Monday, July 27, 2009

My Sister's Keeper

Cast: Cameron Diaz, Abigail Breslin, Alec Baldwin, Sofia Vassilieva; Director: Nick Cassavetes; Producers: Mark Johnson, Chuck Pacheco, Scott L. Goldman; Screenwriters: Jeremy Leven, Nick Cassavetes; Music: Aaron Zigman; Editor: Jim Flynn, Alan Heim; Genre: Drama; Cinematography: Caleb Deschanel; Distributor: New Line Cinema; Location: USA; Running Time: 110 mins;

Technical Assessment: 4
Moral Assessment: 4
CINEMA Rating: For viewers 14 and above

In this film version of Jodi Picault’s best seller, My Sister’s Keeper, Kate, the daughter of lawyer Sara (Cameron Diaz) and Brian (Jason Patric) is diagnosed at age 5 with leukemia. To save her life, the couple agrees to do the untried: engineer a baby by in vitro fertilization to provide a perfect genetic match to the sick child. The baby, Anna, since birth becomes the donor for Kate’s needs, for blood, bone marrow, and stem cells. Alive at 16 instead of dying at age 5 as medically predicted, Kate (Sofia Vassilieva) now needs a kidney to stay alive, but 11-year old Anna (Abigail Breslin) no longer wants to be her sister’s supplier of spare parts. She instead hires controversial lawyer Alexander Campbell (Alec Baldwin) and sues her parents to gain “medical emancipation”. In denial about Kate’s imminent death, Sara represents herself in court against her 11-year old daughter’s lawyer. The trial takes a surprise turn when the couple’s son Jesse (Evan Ellingson) bursts into a stunning revelation in court.

Besides a solid story and unsurpassably good casting as foundation for the film, director Nick Cassavetes’ My Sister’s Keeper has that subtle ability to emotionally affect its audience while continuing to engage their intelligence despite the occasional plot contrivances. The character-development is superb, with lead Diaz delivering the best performance yet of her acting career, surprising viewers with her dramatic flair and marking her graduation from romantic comedy roles she had also excelled at. Breslin is spunky, determined yet lovable and loving, and the bald Vassilieva makes a winning cancer patient who is cheerful and wise despite her losing battle with cancer. Every character in the sad story has issues of their own and the plot’s twists and turns reveal these in the rest: judge (Joan Cusack), Kate’s fellow patient and boyfriend Taylor (Thomas Dekker), lawyer Campbell, firefighting husband and father Patric, withdrawn son Ellingson. Flashbacks could demand viewers’ effort to situate but in time, through great dialogue, cinematography that captures both pathos and joys faithfully, and great makeup (Kate’s especially), all is understood.

Moral issues are definitely found here—from the start, in fact, when conceptualization is viewed through the eyes of the genetically engineered11-year old Anna. Right away one questions if it’s right for parents to produce another child to extend the life of another. No doubt it’s a happy, loving family, better than most families portrayed in American movies and other media, but how will they confront the consequences of misguided devotion? From birth, the engineered child’s body is practically mined to save her sister: she is coaxed, cajoled, bribed with ice cream as she cries and kicks her way into the operating room, knowing only the pain or inconvenience of medical procedures she is too young to willfully desire. She would be told that by doing so she is saving her sister’s life, but as she sells her gold necklace and raises $700 to offer as attorney’s fees because she “doesn’t want to be cut up anymore,” the viewer starts to root for her. Indeed, why can’t her mother see that the kidney transplant will only leave her with two sick children to look after, if it succeeds at all. If it fails, the dying one dies just the same, leaving the donor unable to enjoy a normal life; and if her remaining kidney fails, no one else in the family can donate. Will they then make another test-tube donor baby, or will this donor-child be virtually disposed of since she has served her purpose?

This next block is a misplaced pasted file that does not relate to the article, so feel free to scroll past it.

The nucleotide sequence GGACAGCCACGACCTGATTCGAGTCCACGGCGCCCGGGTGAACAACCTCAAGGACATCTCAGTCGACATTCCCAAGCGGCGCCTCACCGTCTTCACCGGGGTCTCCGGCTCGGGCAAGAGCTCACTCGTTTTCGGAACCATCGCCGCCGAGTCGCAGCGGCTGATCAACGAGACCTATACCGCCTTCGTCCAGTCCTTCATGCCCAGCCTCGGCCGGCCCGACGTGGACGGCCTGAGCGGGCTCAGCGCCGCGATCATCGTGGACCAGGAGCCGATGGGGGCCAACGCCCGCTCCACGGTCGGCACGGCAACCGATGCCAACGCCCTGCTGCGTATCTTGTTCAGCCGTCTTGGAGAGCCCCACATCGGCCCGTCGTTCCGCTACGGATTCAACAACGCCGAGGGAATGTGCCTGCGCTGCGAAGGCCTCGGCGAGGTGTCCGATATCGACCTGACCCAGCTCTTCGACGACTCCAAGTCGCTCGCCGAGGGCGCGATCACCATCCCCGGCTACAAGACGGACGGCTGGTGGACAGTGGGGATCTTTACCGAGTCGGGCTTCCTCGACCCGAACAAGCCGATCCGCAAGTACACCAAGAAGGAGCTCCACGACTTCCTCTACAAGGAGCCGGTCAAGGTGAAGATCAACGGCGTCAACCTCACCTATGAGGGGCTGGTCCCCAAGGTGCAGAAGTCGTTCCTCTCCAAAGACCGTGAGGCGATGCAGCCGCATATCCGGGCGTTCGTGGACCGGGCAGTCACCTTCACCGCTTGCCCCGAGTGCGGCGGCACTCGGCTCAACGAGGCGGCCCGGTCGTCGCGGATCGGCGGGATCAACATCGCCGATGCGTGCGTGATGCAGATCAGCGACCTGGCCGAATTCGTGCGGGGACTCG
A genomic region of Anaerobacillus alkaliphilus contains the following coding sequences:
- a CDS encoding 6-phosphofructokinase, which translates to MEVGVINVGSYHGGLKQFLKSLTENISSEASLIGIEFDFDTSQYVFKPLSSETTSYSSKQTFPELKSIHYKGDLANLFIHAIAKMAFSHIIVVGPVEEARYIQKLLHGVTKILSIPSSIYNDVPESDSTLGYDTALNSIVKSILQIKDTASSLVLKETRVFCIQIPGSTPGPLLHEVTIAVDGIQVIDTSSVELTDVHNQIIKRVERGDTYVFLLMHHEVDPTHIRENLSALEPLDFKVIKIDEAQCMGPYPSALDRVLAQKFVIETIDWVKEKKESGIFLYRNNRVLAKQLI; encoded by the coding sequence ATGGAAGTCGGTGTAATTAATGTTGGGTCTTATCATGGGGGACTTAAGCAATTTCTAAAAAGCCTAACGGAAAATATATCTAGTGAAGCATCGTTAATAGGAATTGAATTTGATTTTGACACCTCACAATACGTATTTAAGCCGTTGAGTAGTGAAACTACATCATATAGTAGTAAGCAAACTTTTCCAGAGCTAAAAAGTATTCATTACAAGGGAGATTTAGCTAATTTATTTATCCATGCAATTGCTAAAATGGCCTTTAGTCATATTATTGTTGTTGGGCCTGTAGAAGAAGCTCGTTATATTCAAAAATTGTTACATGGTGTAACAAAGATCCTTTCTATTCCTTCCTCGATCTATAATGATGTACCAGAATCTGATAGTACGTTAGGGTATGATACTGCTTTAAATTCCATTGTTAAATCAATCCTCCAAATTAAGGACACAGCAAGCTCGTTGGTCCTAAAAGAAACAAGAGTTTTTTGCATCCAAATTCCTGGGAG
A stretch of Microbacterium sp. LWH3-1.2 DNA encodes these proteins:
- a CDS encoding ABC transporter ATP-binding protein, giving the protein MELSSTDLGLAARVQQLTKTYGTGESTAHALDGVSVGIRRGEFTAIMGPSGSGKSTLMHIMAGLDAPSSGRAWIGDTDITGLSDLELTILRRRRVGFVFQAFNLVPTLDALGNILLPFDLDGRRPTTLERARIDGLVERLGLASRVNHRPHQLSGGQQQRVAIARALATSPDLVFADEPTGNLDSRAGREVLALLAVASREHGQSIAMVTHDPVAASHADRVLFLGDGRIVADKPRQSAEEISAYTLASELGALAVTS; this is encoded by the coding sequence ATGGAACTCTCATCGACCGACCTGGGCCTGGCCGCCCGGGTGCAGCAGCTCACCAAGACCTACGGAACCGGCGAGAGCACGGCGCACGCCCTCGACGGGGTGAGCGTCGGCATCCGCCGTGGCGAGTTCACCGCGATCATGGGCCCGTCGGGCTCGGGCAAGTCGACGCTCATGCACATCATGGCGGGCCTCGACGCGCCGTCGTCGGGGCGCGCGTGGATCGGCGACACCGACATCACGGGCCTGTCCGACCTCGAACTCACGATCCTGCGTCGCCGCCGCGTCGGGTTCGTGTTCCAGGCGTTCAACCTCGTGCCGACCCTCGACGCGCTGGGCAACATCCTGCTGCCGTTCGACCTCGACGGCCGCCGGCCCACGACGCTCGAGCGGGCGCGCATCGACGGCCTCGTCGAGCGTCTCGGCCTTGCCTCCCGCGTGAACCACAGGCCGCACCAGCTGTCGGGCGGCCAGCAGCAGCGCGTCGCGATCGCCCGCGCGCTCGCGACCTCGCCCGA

But how could a mother who did not carry a baby in her womb possibly see that? Test-tube baby Anna is not conceived in love, and if there was love at all, it was love for another child. Even the father Brian admits they “went against nature” in the conceptualization of Anna. The main issue here is a mother’s letting go, and the main message is, parents do not own their children. The viewer may think, this lawsuit wouldn’t have happened had they not created Anna in the first place. But in this development, if the viewer hears with the ears of faith, God speaks. God may have allowed Anna’s unorthodox birth, but in His time He tells the world what her parents missed in their blind devotion: that they are not God, but children are gifts from God. Anna, despite the cold and heartless circumstances surrounding her birth, emerges as the biggest gift in this story, eventually helping everyone else to see the light.

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